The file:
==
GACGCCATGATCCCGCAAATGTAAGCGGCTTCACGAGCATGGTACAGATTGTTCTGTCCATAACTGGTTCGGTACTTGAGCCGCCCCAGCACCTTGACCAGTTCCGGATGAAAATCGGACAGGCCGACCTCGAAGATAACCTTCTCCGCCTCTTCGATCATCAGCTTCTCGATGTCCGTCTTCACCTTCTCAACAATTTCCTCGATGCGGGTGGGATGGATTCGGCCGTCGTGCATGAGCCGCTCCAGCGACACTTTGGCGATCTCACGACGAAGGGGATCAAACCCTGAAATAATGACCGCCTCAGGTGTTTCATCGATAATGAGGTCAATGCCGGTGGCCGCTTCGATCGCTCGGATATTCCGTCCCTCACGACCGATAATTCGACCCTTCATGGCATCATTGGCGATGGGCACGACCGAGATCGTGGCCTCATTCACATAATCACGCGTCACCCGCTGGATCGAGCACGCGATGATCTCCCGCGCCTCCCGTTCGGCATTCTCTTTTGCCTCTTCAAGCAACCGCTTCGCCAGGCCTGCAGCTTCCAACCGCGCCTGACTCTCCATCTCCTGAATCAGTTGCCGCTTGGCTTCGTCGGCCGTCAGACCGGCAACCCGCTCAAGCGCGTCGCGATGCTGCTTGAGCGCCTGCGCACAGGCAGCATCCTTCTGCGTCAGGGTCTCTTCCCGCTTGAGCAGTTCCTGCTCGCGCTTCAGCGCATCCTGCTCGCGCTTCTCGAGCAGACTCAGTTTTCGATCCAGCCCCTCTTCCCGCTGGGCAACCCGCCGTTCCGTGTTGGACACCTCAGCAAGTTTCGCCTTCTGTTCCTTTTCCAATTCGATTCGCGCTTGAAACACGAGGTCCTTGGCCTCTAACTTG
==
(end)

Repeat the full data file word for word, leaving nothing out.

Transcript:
GACGCCATGATCCCGCAAATGTAAGCGGCTTCACGAGCATGGTACAGATTGTTCTGTCCATAACTGGTTCGGTACTTGAGCCGCCCCAGCACCTTGACCAGTTCCGGATGAAAATCGGACAGGCCGACCTCGAAGATAACCTTCTCCGCCTCTTCGATCATCAGCTTCTCGATGTCCGTCTTCACCTTCTCAACAATTTCCTCGATGCGGGTGGGATGGATTCGGCCGTCGTGCATGAGCCGCTCCAGCGACACTTTGGCGATCTCACGACGAAGGGGATCAAACCCTGAAATAATGACCGCCTCAGGTGTTTCATCGATAATGAGGTCAATGCCGGTGGCCGCTTCGATCGCTCGGATATTCCGTCCCTCACGACCGATAATTCGACCCTTCATGGCATCATTGGCGATGGGCACGACCGAGATCGTGGCCTCATTCACATAATCACGCGTCACCCGCTGGATCGAGCACGCGATGATCTCCCGCGCCTCCCGTTCGGCATTCTCTTTTGCCTCTTCAAGCAACCGCTTCGCCAGGCCTGCAGCTTCCAACCGCGCCTGACTCTCCATCTCCTGAATCAGTTGCCGCTTGGCTTCGTCGGCCGTCAGACCGGCAACCCGCTCAAGCGCGTCGCGATGCTGCTTGAGCGCCTGCGCACAGGCAGCATCCTTCTGCGTCAGGGTCTCTTCCCGCTTGAGCAGTTCCTGCTCGCGCTTCAGCGCATCCTGCTCGCGCTTCTCGAGCAGACTCAGTTTTCGATCCAGCCCCTCTTCCCGCTGGGCAACCCGCCGTTCCGTGTTGGACACCTCAGCAAGTTTCGCCTTCTGTTCCTTTTCCAATTCGATTCGCGCTTGAAACACGAGGTCCTTGGCCTCTAACTTG